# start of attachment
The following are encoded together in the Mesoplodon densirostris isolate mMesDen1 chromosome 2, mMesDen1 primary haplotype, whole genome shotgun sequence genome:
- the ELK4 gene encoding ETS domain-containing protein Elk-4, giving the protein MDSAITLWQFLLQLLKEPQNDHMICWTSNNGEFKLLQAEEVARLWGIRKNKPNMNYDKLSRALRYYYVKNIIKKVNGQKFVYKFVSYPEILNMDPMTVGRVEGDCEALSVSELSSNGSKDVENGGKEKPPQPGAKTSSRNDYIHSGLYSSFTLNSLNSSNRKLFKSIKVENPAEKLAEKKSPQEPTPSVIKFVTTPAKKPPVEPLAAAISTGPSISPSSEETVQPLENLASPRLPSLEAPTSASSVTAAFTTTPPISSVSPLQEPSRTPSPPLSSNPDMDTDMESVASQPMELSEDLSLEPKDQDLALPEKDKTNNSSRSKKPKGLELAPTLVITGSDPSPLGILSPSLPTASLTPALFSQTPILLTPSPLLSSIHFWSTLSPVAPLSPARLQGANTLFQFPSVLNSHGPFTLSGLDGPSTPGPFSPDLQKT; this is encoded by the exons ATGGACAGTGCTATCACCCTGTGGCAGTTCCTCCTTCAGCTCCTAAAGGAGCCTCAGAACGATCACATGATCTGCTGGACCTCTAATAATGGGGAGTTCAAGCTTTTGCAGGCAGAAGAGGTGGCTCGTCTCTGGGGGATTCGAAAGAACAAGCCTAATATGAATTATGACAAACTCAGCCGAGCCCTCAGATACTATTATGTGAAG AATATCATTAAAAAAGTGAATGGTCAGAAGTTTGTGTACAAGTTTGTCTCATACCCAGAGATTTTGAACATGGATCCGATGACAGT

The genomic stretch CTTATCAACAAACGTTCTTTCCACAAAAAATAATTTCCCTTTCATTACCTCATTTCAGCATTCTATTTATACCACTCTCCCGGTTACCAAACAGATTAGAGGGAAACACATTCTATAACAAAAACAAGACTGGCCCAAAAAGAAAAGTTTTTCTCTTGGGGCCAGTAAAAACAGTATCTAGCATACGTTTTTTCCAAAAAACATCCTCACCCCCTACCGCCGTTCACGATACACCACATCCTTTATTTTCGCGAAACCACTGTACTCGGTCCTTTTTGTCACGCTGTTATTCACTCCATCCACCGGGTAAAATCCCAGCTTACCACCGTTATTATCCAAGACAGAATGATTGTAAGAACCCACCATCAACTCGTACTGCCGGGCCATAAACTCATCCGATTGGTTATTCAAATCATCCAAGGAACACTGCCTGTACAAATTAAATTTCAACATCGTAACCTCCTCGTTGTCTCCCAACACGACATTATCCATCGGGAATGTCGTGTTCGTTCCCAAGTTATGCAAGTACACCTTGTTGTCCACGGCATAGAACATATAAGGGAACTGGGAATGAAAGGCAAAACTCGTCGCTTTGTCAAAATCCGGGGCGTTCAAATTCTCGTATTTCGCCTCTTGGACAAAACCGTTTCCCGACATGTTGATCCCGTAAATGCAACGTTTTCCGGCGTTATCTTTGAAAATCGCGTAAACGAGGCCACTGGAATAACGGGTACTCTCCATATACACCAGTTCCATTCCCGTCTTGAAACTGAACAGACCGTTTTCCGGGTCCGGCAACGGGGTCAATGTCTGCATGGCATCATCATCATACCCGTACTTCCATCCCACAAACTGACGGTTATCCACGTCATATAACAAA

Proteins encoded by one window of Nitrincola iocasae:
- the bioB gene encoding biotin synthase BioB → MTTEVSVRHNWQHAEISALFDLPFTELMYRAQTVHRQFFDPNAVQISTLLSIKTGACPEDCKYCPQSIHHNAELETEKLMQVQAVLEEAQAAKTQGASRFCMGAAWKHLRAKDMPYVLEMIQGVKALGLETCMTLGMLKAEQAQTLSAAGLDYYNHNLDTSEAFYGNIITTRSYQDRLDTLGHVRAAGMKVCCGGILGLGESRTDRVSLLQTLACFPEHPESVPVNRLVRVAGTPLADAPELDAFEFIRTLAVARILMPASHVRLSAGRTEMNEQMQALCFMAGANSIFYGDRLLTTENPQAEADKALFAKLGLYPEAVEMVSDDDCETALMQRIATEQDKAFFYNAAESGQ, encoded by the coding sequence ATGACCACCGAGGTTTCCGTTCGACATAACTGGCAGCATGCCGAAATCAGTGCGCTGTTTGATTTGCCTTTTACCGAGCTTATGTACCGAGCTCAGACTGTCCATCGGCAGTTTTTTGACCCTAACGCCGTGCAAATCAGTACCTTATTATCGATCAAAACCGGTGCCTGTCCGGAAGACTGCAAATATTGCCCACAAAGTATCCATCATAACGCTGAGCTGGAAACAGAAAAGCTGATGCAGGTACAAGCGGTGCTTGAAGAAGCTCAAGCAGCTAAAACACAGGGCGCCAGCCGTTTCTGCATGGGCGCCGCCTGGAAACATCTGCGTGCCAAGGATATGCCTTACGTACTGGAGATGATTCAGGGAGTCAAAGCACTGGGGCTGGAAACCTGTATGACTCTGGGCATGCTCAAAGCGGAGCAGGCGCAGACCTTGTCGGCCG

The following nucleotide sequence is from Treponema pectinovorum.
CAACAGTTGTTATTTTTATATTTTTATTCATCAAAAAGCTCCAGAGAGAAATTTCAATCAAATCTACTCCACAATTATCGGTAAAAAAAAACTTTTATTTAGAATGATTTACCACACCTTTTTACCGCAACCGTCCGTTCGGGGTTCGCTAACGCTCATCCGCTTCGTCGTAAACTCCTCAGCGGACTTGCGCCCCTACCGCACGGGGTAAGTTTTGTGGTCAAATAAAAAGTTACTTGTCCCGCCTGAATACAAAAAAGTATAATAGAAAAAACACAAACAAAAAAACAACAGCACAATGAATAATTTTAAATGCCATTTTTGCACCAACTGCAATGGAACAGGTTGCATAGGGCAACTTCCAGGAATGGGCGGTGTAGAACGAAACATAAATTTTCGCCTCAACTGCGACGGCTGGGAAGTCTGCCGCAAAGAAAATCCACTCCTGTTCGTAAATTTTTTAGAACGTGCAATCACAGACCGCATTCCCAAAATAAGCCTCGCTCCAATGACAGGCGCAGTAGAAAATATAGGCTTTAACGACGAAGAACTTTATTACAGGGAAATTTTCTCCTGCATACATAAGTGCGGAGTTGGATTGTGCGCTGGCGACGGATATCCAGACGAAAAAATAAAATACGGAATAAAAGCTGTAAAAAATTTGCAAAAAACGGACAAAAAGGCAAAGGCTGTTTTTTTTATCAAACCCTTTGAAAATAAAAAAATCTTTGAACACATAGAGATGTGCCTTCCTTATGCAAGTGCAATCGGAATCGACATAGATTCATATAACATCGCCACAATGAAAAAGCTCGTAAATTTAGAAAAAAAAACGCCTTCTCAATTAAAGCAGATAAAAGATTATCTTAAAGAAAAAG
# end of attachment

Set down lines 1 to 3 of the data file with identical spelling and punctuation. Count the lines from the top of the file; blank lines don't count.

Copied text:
The following are encoded together in the Mesoplodon densirostris isolate mMesDen1 chromosome 2, mMesDen1 primary haplotype, whole genome shotgun sequence genome:
- the ELK4 gene encoding ETS domain-containing protein Elk-4, giving the protein MDSAITLWQFLLQLLKEPQNDHMICWTSNNGEFKLLQAEEVARLWGIRKNKPNMNYDKLSRALRYYYVKNIIKKVNGQKFVYKFVSYPEILNMDPMTVGRVEGDCEALSVSELSSNGSKDVENGGKEKPPQPGAKTSSRNDYIHSGLYSSFTLNSLNSSNRKLFKSIKVENPAEKLAEKKSPQEPTPSVIKFVTTPAKKPPVEPLAAAISTGPSISPSSEETVQPLENLASPRLPSLEAPTSASSVTAAFTTTPPISSVSPLQEPSRTPSPPLSSNPDMDTDMESVASQPMELSEDLSLEPKDQDLALPEKDKTNNSSRSKKPKGLELAPTLVITGSDPSPLGILSPSLPTASLTPALFSQTPILLTPSPLLSSIHFWSTLSPVAPLSPARLQGANTLFQFPSVLNSHGPFTLSGLDGPSTPGPFSPDLQKT; this is encoded by the exons ATGGACAGTGCTATCACCCTGTGGCAGTTCCTCCTTCAGCTCCTAAAGGAGCCTCAGAACGATCACATGATCTGCTGGACCTCTAATAATGGGGAGTTCAAGCTTTTGCAGGCAGAAGAGGTGGCTCGTCTCTGGGGGATTCGAAAGAACAAGCCTAATATGAATTATGACAAACTCAGCCGAGCCCTCAGATACTATTATGTGAAG AATATCATTAAAAAAGTGAATGGTCAGAAGTTTGTGTACAAGTTTGTCTCATACCCAGAGATTTTGAACATGGATCCGATGACAGT

The genomic stretch CTTATCAACAAACGTTCTTTCCACAAAAAATAATTTCCCTTTCATTACCTCATTTCAGCATTCTATTTATACCACTCTCCCGGTTACCAAACAGATTAGAGGGAAACACATTCTATAACAAAAACAAGACTGGCCCAAAAAGAAAAGTTTTTCTCTTGGGGCCAGTAAAAACAGTATCTAGCATACGTTTTTTCCAAAAAACATCCTCACCCCCTACCGCCGTTCACGATACACCACATCCTTTATTTTCGCGAAACCACTGTACTCGGTCCTTTTTGTCACGCTGTTATTCACTCCATCCACCGGGTAAAATCCCAGCTTACCACCGTTATTATCCAAGACAGAATGATTGTAAGAACCCACCATCAACTCGTACTGCCGGGCCATAAACTCATCCGATTGGTTATTCAAATCATCCAAGGAACACTGCCTGTACAAATTAAATTTCAACATCGTAACCTCCTCGTTGTCTCCCAACACGACATTATCCATCGGGAATGTCGTGTTCGTTCCCAAGTTATGCAAGTACACCTTGTTGTCCACGGCATAGAACATATAAGGGAACTGGGAATGAAAGGCAAAACTCGTCGCTTTGTCAAAATCCGGGGCGTTCAAATTCTCGTATTTCGCCTCTTGGACAAAACCGTTTCCCGACATGTTGATCCCGTAAATGCAACGTTTTCCGGCGTTATCTTTGAAAATCGCGTAAACGAGGCCACTGGAATAACGGGTACTCTCCATATACACCAGTTCCATTCCCGTCTTGAAACTGAACAGACCGTTTTCCGGGTCCGGCAACGGGGTCAATGTCTGCATGGCATCATCATCATACCCGTACTTCCATCCCACAAACTGACGGTTATCCACGTCATATAACAAA